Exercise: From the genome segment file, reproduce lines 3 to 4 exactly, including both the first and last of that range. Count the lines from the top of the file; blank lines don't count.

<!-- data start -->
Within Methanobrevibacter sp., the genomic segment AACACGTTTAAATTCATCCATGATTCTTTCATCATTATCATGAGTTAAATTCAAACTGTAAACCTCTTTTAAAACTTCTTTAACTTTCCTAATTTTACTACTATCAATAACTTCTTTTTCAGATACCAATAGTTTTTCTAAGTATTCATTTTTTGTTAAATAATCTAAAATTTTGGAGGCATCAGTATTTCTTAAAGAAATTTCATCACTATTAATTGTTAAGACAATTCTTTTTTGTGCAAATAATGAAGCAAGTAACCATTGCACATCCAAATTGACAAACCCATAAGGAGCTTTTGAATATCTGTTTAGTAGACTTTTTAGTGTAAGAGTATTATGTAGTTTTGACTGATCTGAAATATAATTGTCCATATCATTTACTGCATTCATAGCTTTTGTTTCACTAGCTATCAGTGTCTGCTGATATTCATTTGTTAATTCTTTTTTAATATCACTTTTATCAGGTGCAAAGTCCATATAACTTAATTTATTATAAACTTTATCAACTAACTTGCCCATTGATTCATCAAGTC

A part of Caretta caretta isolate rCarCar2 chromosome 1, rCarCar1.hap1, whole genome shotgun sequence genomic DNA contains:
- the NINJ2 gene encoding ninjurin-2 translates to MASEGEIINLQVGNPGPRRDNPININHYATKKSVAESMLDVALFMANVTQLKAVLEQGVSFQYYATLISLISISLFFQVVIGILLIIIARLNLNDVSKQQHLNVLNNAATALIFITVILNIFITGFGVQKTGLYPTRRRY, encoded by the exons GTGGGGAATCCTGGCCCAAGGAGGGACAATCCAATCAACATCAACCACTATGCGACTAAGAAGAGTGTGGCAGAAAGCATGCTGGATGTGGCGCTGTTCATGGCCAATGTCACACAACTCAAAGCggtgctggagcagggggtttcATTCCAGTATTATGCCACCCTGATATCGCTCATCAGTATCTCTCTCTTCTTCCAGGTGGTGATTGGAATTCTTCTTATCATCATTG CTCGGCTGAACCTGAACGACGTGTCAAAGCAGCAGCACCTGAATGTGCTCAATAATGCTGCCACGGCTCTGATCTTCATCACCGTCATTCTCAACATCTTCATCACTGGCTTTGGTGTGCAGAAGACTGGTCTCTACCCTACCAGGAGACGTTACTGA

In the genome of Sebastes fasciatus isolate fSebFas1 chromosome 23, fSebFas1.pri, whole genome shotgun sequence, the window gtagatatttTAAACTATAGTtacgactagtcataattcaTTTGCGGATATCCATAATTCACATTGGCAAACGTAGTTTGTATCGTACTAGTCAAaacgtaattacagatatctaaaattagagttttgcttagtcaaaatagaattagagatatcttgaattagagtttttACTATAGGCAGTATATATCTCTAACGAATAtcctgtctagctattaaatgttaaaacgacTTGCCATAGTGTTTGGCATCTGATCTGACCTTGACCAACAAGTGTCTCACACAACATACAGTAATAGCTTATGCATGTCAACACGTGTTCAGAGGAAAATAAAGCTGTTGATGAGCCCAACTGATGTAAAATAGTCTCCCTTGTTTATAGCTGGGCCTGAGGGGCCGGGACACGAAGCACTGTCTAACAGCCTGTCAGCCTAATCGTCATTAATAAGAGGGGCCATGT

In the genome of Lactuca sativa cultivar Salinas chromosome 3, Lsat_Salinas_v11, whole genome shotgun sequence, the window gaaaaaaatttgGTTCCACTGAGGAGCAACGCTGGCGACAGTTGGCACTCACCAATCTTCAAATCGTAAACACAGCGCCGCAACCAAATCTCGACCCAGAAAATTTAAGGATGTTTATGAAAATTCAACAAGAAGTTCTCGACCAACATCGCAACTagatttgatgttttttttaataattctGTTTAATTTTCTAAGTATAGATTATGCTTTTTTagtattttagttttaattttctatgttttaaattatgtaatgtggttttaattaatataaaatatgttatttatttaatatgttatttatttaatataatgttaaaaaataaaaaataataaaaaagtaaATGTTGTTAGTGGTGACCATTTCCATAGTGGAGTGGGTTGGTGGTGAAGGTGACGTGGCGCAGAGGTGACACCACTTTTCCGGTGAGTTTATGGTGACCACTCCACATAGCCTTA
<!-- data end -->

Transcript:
- the NINJ2 gene encoding ninjurin-2 translates to MASEGEIINLQVGNPGPRRDNPININHYATKKSVAESMLDVALFMANVTQLKAVLEQGVSFQYYATLISLISISLFFQVVIGILLIIIARLNLNDVSKQQHLNVLNNAATALIFITVILNIFITGFGVQKTGLYPTRRRY, encoded by the exons GTGGGGAATCCTGGCCCAAGGAGGGACAATCCAATCAACATCAACCACTATGCGACTAAGAAGAGTGTGGCAGAAAGCATGCTGGATGTGGCGCTGTTCATGGCCAATGTCACACAACTCAAAGCggtgctggagcagggggtttcATTCCAGTATTATGCCACCCTGATATCGCTCATCAGTATCTCTCTCTTCTTCCAGGTGGTGATTGGAATTCTTCTTATCATCATTG CTCGGCTGAACCTGAACGACGTGTCAAAGCAGCAGCACCTGAATGTGCTCAATAATGCTGCCACGGCTCTGATCTTCATCACCGTCATTCTCAACATCTTCATCACTGGCTTTGGTGTGCAGAAGACTGGTCTCTACCCTACCAGGAGACGTTACTGA

In the genome of Sebastes fasciatus isolate fSebFas1 chromosome 23, fSebFas1.pri, whole genome shotgun sequence, the window gtagatatttTAAACTATAGTtacgactagtcataattcaTTTGCGGATATCCATAATTCACATTGGCAAACGTAGTTTGTATCGTACTAGTCAAaacgtaattacagatatctaaaattagagttttgcttagtcaaaatagaattagagatatcttgaattagagtttttACTATAGGCAGTATATATCTCTAACGAATAtcctgtctagctattaaatgttaaaacgacTTGCCATAGTGTTTGGCATCTGATCTGACCTTGACCAACAAGTGTCTCACACAACATACAGTAATAGCTTATGCATGTCAACACGTGTTCAGAGGAAAATAAAGCTGTTGATGAGCCCAACTGATGTAAAATAGTCTCCCTTGTTTATAGCTGGGCCTGAGGGGCCGGGACACGAAGCACTGTCTAACAGCCTGTCAGCCTAATCGTCATTAATAAGAGGGGCCATGT